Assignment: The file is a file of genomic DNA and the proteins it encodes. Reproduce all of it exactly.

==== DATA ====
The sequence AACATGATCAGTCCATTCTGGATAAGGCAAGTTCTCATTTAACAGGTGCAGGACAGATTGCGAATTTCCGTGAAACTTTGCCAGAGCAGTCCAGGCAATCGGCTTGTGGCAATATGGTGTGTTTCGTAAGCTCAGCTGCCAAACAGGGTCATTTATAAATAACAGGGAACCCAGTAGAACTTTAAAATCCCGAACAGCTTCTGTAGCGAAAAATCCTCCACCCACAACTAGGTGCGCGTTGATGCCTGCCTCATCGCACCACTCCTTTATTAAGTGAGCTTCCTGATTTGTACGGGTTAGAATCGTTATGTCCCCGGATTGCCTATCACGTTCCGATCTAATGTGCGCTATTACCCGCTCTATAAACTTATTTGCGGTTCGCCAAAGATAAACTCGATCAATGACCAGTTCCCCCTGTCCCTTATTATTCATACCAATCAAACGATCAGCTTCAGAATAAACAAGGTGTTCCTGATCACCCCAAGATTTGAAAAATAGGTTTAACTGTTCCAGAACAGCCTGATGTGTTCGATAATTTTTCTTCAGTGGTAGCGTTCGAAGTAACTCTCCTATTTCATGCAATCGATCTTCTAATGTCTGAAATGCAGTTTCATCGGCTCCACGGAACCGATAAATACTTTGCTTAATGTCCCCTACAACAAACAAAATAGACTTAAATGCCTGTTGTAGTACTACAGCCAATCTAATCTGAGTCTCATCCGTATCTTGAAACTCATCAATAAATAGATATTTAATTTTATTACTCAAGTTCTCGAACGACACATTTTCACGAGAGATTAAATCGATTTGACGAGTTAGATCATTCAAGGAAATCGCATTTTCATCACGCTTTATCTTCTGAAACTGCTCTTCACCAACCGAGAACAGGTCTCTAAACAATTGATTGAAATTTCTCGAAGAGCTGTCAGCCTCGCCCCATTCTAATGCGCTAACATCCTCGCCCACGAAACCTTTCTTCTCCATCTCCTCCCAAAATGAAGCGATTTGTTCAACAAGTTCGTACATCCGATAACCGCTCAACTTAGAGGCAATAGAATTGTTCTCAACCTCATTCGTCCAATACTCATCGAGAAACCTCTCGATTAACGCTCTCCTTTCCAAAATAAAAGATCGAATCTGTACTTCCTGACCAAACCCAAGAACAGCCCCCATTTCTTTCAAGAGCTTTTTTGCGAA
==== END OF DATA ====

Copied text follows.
The sequence AACATGATCAGTCCATTCTGGATAAGGCAAGTTCTCATTTAACAGGTGCAGGACAGATTGCGAATTTCCGTGAAACTTTGCCAGAGCAGTCCAGGCAATCGGCTTGTGGCAATATGGTGTGTTTCGTAAGCTCAGCTGCCAAACAGGGTCATTTATAAATAACAGGGAACCCAGTAGAACTTTAAAATCCCGAACAGCTTCTGTAGCGAAAAATCCTCCACCCACAACTAGGTGCGCGTTGATGCCTGCCTCATCGCACCACTCCTTTATTAAGTGAGCTTCCTGATTTGTACGGGTTAGAATCGTTATGTCCCCGGATTGCCTATCACGTTCCGATCTAATGTGCGCTATTACCCGCTCTATAAACTTATTTGCGGTTCGCCAAAGATAAACTCGATCAATGACCAGTTCCCCCTGTCCCTTATTATTCATACCAATCAAACGATCAGCTTCAGAATAAACAAGGTGTTCCTGATCACCCCAAGATTTGAAAAATAGGTTTAACTGTTCCAGAACAGCCTGATGTGTTCGATAATTTTTCTTCAGTGGTAGCGTTCGAAGTAACTCTCCTATTTCATGCAATCGATCTTCTAATGTCTGAAATGCAGTTTCATCGGCTCCACGGAACCGATAAATACTTTGCTTAATGTCCCCTACAACAAACAAAATAGACTTAAATGCCTGTTGTAGTACTACAGCCAATCTAATCTGAGTCTCATCCGTATCTTGAAACTCATCAATAAATAGATATTTAATTTTATTACTCAAGTTCTCGAACGACACATTTTCACGAGAGATTAAATCGATTTGACGAGTTAGATCATTCAAGGAAATCGCATTTTCATCACGCTTTATCTTCTGAAACTGCTCTTCACCAACCGAGAACAGGTCTCTAAACAATTGATTGAAATTTCTCGAAGAGCTGTCAGCCTCGCCCCATTCTAATGCGCTAACATCCTCGCCCACGAAACCTTTCTTCTCCATCTCCTCCCAAAATGAAGCGATTTGTTCAACAAGTTCGTACATCCGATAACCGCTCAACTTAGAGGCAATAGAATTGTTCTCAACCTCATTCGTCCAATACTCATCGAGAAACCTCTCGATTAACGCTCTCCTTTCCAAAATAAAAGATCGAATCTGTACTTCCTGACCAAACCCAAGAACAGCCCCCATTTCTTTCAAGAGCTTTTTTGCGAA